Indawgyi Lake is Southeast Asia’s third largest lake with outstanding biodiversity and cultural values. The lake and its associated wetland is an important wintering site for more than 20,000 water birds. Seasonally flooded grassland supports a significant population of the endangered hog deer, while the forests of the watershed harbour globally threatened mammal species such as the eastern hoolock gibbon, Shortridge’s langur, Asiatic black bear, Chinese pangolin and gaur.
FFI has been working with local community groups as well as relevant government departments in the Indawgyi Lake basin to protect critically important wetlands and surrounding watershed forests. A first step was the international recognition of Indawgyi as a globally important wetland site under the Ramsar convention. FFI also facilitated the process that led to Indawgyi being declared a UNESCO Biosphere Reserve in 2017.
The main threats to Indawgyi Lake are unsustainable fisheries, deforestation due to unsustainable firewood extraction, pollution caused by gold mining and the lack of waste management and sanitation, as well as the recent introduction of chemical fertilizers and pesticides in the paddy fields surrounding the lake.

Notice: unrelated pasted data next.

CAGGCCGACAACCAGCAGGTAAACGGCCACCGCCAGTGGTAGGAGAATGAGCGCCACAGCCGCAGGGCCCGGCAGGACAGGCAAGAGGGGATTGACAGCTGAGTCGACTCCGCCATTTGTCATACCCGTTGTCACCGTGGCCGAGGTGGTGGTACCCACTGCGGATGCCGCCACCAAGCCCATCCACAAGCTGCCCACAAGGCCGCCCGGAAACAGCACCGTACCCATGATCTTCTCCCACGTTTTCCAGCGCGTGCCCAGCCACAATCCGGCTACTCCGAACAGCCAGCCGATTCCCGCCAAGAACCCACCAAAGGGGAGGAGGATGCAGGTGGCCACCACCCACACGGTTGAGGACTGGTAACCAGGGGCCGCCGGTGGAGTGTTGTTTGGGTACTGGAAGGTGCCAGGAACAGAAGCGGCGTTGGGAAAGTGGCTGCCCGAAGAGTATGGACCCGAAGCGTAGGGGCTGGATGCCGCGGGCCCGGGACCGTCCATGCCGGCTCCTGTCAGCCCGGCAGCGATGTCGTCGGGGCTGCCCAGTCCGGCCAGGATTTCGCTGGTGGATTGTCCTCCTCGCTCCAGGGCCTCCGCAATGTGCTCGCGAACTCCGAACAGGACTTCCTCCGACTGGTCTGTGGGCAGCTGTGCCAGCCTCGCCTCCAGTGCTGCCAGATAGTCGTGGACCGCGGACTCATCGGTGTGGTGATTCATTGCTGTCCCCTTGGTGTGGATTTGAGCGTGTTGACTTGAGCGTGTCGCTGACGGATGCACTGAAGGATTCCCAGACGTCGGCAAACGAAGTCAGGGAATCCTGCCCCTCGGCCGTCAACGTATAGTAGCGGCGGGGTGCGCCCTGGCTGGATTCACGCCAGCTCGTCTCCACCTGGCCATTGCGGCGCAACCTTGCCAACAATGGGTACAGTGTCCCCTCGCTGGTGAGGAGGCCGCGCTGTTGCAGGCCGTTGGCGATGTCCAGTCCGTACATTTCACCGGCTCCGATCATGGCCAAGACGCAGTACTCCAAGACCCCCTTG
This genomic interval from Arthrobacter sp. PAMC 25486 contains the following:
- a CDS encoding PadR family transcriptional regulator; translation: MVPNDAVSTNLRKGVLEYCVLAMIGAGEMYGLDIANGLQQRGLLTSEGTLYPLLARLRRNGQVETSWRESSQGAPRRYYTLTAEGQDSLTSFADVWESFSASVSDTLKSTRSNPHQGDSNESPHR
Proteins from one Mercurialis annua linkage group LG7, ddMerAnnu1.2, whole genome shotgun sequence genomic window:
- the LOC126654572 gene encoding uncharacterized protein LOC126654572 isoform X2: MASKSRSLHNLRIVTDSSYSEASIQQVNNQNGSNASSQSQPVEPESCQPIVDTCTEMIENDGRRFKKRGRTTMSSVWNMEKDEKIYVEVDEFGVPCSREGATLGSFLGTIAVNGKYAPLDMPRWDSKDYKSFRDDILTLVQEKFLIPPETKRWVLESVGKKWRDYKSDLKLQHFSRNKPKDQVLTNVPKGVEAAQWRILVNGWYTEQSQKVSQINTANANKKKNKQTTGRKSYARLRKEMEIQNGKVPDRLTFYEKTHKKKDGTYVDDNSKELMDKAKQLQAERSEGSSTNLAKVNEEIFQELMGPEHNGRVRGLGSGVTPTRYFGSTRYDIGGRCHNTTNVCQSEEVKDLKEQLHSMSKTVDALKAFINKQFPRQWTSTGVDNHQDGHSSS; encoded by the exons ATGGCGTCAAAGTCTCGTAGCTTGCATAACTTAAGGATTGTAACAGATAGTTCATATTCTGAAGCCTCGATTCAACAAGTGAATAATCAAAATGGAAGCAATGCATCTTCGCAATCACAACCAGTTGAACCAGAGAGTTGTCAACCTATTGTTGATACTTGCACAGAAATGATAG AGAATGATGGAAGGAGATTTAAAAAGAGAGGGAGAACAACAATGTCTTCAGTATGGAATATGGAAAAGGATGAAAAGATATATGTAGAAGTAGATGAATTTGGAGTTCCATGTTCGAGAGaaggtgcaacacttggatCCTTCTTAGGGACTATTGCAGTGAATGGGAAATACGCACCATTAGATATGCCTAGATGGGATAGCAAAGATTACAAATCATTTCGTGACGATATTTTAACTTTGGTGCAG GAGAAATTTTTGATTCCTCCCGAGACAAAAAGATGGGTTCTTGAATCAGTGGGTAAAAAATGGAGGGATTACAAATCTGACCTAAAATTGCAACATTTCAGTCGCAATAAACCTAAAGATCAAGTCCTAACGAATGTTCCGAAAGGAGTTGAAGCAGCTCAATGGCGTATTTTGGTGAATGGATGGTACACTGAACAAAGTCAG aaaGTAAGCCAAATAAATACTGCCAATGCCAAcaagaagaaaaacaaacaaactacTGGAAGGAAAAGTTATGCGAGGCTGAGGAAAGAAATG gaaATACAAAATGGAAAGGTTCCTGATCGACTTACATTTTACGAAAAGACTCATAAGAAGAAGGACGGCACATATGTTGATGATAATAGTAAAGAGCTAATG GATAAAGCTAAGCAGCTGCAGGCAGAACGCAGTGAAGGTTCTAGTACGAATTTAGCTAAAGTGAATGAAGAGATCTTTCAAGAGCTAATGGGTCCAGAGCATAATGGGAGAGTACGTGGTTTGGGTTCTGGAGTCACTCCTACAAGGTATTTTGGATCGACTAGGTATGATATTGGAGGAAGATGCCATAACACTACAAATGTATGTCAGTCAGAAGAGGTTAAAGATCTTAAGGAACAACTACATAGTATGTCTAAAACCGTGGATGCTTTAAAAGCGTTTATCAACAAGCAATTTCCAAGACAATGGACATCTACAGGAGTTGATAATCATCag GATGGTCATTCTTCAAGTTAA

FFI is supporting sustainable community livelihoods through the establishment of community forestry and agroforestry, provision of fuel-efficient stoves and the introduction of organic farming practices. Since 2012, more than 25 community forestry groups have been established and at least 50% of all households use firewood-saving stoves. FFI also supports a small grants programme for local fishing communities to initiate alternative livelihoods and we support community-based eco-tourism. We also support lake-shore villages in improving waste management and sanitation.
We are providing technical advice to the lake management authorities on how to work alongside these grass roots organisations to tackle the many and mounting threats that Indawgyi’s natural resources face, in collaboration with the Fisheries Department, the Indawgyi Wildlife Sanctuary staff and local fishing communities.